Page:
“Two is always better than one”
And no, we’re not talking about that Taylor Swift song. Long before the teen pop star was born, it was considered unconventional to purchase a property with anyone other than your husband or wife. Today, these traditional ways are becoming a distant memory. Home buyers no longer consist of bachelors and married couples. Today’s prospective buyers include friends and non-married couples. According to some reports, the number of those who have either bought together or would consider doing so, is as high as 55%*. And with property prices at record high levels, especially in Ontario and British Columbia, it’s no surprise that some feel the only way into homeownership is with some help.
Here are some notes on splitting a mortgage:
Advantage of sharing a mortgage
Better Affordability – The most obvious advantage of sharing a mortgage is the increased buying power that comes from two incomes.
RRSP Home Buyers’ Plan – Assuming you and your partner both qualify as first-time home buyers; each of you can withdraw up to $25,000 each, for a total of $50,000, tax free.
Double the availability of money – With access to two banking accounts, coming up with the funds for closing costs becomes less demanding.
Furniture – By combining the belongings of two people, it reduces the need to purchase new furniture for the house/condo.
Disadvantage of sharing a mortgage
Commitment – Purchasing a property is not something you can renege once the dotted line is signed. It is a commitment that could last 30 years!
Credit Rating Vulnerability –Co-signing with a partner positions both your credit ratings (almost) in the same boat. The mortgage must always be paid on-time, so if your partner loses their job or passes away, it is still your responsibility to cover the mortgage, otherwise, expect your credit rating to take a hit.
Break-ups – Not all relationships last, whether it is friendship or romantic. If the other person decides to leave, it will leave you with a full mortgage to pay. If you both agree to sell the property and give up the mortgage, the cancellation fees can be substantial.
When claiming the First-Time Home Buyer’s Tax Credit as a couple, the combined amount claimed cannot exceed $750.
An Example of the Difference
A single person attempting to buy the average home in BC would need $588,000! Using our Mortgage Affordability Calculator we’re able to determine that a single person must have a gross income of $109,000 – not exactly the typical salary. However, if you and your partner make half that amount each, then finding a property at the average BC home price becomes more realistic. It is more common to find two people making salaries of a combined gross income of $100,000.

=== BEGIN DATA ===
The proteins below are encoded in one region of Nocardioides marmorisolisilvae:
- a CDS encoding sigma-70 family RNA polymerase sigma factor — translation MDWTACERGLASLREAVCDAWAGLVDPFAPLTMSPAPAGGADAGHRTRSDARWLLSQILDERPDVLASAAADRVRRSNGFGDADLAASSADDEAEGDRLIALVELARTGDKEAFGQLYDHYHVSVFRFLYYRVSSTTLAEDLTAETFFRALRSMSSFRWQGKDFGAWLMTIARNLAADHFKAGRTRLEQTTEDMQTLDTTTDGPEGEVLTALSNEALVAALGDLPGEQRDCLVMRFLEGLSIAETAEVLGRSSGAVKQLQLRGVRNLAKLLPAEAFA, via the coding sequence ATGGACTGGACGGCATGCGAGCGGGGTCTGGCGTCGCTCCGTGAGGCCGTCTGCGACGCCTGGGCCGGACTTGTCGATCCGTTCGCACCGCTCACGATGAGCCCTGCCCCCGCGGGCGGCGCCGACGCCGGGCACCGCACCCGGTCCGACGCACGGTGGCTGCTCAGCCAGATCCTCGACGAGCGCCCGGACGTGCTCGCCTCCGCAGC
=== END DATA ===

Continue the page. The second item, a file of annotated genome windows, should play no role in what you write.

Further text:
Assuming monthly debt payments of $100 (credit cards); $500 (car payments); and $200 (other loans). Living costs were estimated by the calculator.
Variable Rate Mortgages
If both of you decide to get a variable rate mortgage, you assume the risk of rising rates and a possible increased mortgage payment in the future. But with two incomes, it becomes much easier to shoulder the cost of the rate increase. Most first-time home buyers opt for fixed rate mortgages because of the security to their mortgage payments.
When considering sharing a mortgage with a partner, it might be wise to consider practicality over sentiment. A mortgage is a huge responsibility that requires your full commitment. If you’ve determined that you need your partner to purchase a property, consider the lyrics from the song mentioned earlier: Maybe it`s true/That I can`t live without you. Purchasing a home solo is a heavy financial burden, but you should never put yourself in a situation where the idea of owning a home is more important than the means to get there. Home ownership shouldn’t be decided on a whim or emotionally. It’s a huge financial obligation. Make sure you’re ready to commit, otherwise, you could end up losing your home in addition to your credit rating.
Two is always better than one when it comes to mortgage affordability – assuming you’re willing to take the risks. If you’re looking to purchase a property by yourself, it’ll require smarter budgeting and perhaps smaller expectations, unless of course you’re Taylor Swift. In which case, you’re only property woe is that creepy neighbour who keeps inviting you over for dinner. Leave her alone Charlie Sheen.